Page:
It’s the ultimate form of solar power: eat a plant, become photosynthetic. Now researchers have found how one animal does just that.
Elysia chlorotica is a lurid green sea slug, with a gelatinous leaf-shaped body, that lives along the Atlantic seaboard of the US. What sets it apart from most other sea slugs is its ability to run on solar power.
Mary Rumpho of the University of Maine, is an expert on E. chlorotica and has now discovered how the sea slug gets this ability: it photosynthesises with genes “stolen” from the algae it eats.
She has known for some time that E. chlorotica acquires chloroplasts - the green cellular objects that allow plant cells to convert sunlight into energy - from the algae it eats, and stores them in the cells that line its gut.
Young E. chlorotica fed with algae for two weeks, could survive for the rest of their year-long lives without eating, Rumpho found in earlier work.
But a mystery remained. Chloroplasts only contain enough DNA to encode about 10% of the proteins needed to keep themselves running. The other necessary genes are found in the algae’s nuclear DNA. “So the question has always been, how do they continue to function in an animal cell missing all of these proteins,” says Rumpho.
In their latest experiments, Rumpho and colleagues sequenced the chloroplast genes of Vaucheria litorea, the alga that is the sea slug’s favourite snack. They confirmed that if the sea slug used the algal chloroplasts alone, it would not have all the genes needed to photosynthesise.
They then turned their attention to the sea slug’s own DNA and found one of the vital algal genes was present. Its sequence was identical to the algal version, indicating that the slug had probably stolen the gene from its food.
“We do not know how this is possible and can only postulate on it,” says Rumpho, who says that the phenomenon of stealing is known as kleptoplasty.
One possibility is that, as the algae are processed in the sea slug’s gut, the gene is taken into its cells as along with the chloroplasts. The genes are then incorporated into the sea slug’s own DNA, allowing the animal to produce the necessary proteins for the stolen chloroplasts to continue working.
Another explanation is that a virus found in the sea slug carries the DNA from the algal cells to the sea slug’s cells. However, Rumpho says her team does not have any evidence for this yet.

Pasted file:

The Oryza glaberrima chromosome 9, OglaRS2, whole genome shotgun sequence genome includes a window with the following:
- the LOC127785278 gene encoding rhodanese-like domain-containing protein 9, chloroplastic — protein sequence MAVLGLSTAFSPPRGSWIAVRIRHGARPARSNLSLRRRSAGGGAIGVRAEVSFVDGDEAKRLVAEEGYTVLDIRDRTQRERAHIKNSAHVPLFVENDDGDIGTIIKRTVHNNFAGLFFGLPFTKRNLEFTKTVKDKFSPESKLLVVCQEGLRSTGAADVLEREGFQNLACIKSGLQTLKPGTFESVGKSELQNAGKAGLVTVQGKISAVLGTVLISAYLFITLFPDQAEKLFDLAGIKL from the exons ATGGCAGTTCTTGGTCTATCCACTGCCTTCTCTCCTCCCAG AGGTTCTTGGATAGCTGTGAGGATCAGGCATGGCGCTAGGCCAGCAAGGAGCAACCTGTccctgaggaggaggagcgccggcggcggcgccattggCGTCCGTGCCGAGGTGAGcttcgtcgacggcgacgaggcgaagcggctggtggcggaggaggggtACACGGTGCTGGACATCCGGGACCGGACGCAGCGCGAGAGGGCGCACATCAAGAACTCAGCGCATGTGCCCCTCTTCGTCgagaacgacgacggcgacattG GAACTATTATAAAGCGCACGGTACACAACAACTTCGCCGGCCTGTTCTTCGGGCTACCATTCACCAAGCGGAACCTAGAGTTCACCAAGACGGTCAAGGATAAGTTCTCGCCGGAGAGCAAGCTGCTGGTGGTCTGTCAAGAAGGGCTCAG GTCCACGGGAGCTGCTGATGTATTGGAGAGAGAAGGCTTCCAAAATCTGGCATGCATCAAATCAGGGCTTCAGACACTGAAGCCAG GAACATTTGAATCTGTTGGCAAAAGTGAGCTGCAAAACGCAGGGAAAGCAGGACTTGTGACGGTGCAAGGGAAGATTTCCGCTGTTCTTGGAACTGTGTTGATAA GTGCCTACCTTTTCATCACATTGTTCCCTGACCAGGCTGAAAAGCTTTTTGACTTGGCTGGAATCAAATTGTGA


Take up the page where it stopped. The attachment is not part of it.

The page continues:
In another surprising development, the researchers found the algal gene in E. chlorotica’s sex cells, meaning the ability to maintain functional chloroplasts could be passed to the next generation.
The researchers believe many more photosynthesis genes are acquired by E. chlorotica from their food, but still need to understand how the plant genes are activated inside sea-slug cells.
“Here we have something going across and working in an entirely different context, which is altogether more interesting,” he told New Scientist.
“There was an example recently of a whole bacterial genome that ended up in a fruit fly species, but no-one knows if it functions,” he says. “What is really unique here is the fact that the gene is transferred and appears to function.”
Other animals are able to harness sunlight after eating plants, says Rumpho, but this is only because they acquire entire plant cells, which is very different to transforming an animal cell into a solar-powered plant-animal hybrid.
It is unlikely humans could become photosynthetic in this way. “Our digestive tract just chews all that stuff up - the chloroplasts and the DNA,” she adds.
Colour chart used by Austrian botanical illustrator Ferdinand Bauer (1760-1826) for his field observations. His technique was to sketch a ‘painting-by-numbers’ in situ, which we he could later add colour to after returning from whichever botanical expedition he was on. The example of his painting shown here is a depiction of Grevillea banksii, named for the great Sir Joseph.
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